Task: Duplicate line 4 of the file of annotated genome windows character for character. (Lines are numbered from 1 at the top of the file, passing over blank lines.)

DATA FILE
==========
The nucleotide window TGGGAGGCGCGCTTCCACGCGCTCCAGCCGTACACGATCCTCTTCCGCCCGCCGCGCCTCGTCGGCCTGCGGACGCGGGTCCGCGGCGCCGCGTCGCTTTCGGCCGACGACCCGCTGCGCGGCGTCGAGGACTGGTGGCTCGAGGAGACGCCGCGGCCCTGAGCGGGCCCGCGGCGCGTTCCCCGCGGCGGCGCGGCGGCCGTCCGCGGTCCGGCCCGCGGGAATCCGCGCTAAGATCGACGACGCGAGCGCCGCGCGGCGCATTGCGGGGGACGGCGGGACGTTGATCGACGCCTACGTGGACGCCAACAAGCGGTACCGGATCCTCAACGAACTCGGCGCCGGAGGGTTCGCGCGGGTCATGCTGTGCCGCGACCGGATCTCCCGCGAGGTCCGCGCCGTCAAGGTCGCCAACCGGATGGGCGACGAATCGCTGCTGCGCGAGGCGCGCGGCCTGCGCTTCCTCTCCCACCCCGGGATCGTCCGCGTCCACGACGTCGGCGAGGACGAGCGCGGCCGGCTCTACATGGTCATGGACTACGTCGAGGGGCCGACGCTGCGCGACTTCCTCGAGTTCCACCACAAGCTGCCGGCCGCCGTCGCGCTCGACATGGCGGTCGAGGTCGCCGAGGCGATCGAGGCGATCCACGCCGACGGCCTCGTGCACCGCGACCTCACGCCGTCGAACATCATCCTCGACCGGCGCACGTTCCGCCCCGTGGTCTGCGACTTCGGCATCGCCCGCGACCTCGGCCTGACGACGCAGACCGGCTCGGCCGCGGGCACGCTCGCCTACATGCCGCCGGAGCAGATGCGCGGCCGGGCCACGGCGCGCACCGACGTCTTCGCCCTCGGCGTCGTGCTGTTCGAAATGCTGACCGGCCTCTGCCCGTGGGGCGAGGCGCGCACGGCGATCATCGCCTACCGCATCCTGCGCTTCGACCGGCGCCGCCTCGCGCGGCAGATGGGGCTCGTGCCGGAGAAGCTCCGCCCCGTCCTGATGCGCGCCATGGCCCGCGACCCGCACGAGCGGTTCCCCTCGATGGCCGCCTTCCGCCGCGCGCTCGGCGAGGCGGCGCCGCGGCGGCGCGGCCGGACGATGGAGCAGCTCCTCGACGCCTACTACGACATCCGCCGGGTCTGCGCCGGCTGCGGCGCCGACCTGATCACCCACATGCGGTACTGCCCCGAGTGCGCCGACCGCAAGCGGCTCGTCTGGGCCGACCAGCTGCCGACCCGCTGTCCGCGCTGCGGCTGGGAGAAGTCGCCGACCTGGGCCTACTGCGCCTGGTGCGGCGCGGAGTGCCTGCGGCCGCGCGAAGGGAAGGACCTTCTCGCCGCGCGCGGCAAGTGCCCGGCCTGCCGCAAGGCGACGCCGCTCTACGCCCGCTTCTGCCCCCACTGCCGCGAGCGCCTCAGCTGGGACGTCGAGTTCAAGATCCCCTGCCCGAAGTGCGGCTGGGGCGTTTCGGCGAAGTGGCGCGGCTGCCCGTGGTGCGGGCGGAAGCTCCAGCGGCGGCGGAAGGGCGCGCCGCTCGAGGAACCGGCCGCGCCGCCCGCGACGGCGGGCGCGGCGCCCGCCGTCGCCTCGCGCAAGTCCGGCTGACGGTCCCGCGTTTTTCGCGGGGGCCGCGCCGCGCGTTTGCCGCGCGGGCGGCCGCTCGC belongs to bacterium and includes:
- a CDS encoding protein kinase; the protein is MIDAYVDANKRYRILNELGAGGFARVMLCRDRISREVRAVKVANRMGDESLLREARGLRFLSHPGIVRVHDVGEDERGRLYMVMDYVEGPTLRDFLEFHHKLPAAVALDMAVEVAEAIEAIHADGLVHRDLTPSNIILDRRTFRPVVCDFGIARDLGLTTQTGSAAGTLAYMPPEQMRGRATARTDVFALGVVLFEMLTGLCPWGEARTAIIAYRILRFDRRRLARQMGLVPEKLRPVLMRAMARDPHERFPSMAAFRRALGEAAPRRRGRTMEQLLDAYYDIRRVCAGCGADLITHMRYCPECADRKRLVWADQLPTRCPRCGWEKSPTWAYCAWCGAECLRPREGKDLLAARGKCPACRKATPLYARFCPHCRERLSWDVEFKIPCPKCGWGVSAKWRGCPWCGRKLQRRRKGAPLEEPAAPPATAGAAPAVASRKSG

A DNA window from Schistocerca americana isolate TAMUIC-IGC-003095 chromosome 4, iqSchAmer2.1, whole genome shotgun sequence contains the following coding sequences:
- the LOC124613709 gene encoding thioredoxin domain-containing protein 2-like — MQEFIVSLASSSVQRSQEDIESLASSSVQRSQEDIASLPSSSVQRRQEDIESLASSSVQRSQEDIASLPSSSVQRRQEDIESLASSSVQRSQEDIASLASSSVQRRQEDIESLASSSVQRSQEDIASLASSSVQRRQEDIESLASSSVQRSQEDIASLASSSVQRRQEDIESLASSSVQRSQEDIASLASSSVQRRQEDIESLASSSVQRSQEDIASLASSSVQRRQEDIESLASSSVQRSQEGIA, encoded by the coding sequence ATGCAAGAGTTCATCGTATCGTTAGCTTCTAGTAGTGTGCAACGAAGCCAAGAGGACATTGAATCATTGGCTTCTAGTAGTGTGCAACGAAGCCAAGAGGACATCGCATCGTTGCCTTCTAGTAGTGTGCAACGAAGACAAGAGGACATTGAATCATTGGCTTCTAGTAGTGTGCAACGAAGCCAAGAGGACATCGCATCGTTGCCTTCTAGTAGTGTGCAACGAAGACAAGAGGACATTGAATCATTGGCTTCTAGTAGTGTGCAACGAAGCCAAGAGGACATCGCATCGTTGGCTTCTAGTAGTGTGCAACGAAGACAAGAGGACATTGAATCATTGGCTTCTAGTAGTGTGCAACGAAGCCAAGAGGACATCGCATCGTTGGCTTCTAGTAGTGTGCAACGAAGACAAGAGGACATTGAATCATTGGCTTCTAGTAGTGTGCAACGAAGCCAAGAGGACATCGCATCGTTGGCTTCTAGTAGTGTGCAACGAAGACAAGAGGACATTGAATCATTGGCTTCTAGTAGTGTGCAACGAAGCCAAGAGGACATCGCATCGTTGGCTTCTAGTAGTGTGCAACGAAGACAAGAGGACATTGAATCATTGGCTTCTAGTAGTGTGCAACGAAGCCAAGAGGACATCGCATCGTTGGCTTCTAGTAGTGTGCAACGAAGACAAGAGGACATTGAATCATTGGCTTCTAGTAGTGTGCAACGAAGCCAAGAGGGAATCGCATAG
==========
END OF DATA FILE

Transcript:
- the LOC124613709 gene encoding thioredoxin domain-containing protein 2-like — MQEFIVSLASSSVQRSQEDIESLASSSVQRSQEDIASLPSSSVQRRQEDIESLASSSVQRSQEDIASLPSSSVQRRQEDIESLASSSVQRSQEDIASLASSSVQRRQEDIESLASSSVQRSQEDIASLASSSVQRRQEDIESLASSSVQRSQEDIASLASSSVQRRQEDIESLASSSVQRSQEDIASLASSSVQRRQEDIESLASSSVQRSQEDIASLASSSVQRRQEDIESLASSSVQRSQEGIA, encoded by the coding sequence ATGCAAGAGTTCATCGTATCGTTAGCTTCTAGTAGTGTGCAACGAAGCCAAGAGGACATTGAATCATTGGCTTCTAGTAGTGTGCAACGAAGCCAAGAGGACATCGCATCGTTGCCTTCTAGTAGTGTGCAACGAAGACAAGAGGACATTGAATCATTGGCTTCTAGTAGTGTGCAACGAAGCCAAGAGGACATCGCATCGTTGCCTTCTAGTAGTGTGCAACGAAGACAAGAGGACATTGAATCATTGGCTTCTAGTAGTGTGCAACGAAGCCAAGAGGACATCGCATCGTTGGCTTCTAGTAGTGTGCAACGAAGACAAGAGGACATTGAATCATTGGCTTCTAGTAGTGTGCAACGAAGCCAAGAGGACATCGCATCGTTGGCTTCTAGTAGTGTGCAACGAAGACAAGAGGACATTGAATCATTGGCTTCTAGTAGTGTGCAACGAAGCCAAGAGGACATCGCATCGTTGGCTTCTAGTAGTGTGCAACGAAGACAAGAGGACATTGAATCATTGGCTTCTAGTAGTGTGCAACGAAGCCAAGAGGACATCGCATCGTTGGCTTCTAGTAGTGTGCAACGAAGACAAGAGGACATTGAATCATTGGCTTCTAGTAGTGTGCAACGAAGCCAAGAGGACATCGCATCGTTGGCTTCTAGTAGTGTGCAACGAAGACAAGAGGACATTGAATCATTGGCTTCTAGTAGTGTGCAACGAAGCCAAGAGGGAATCGCATAG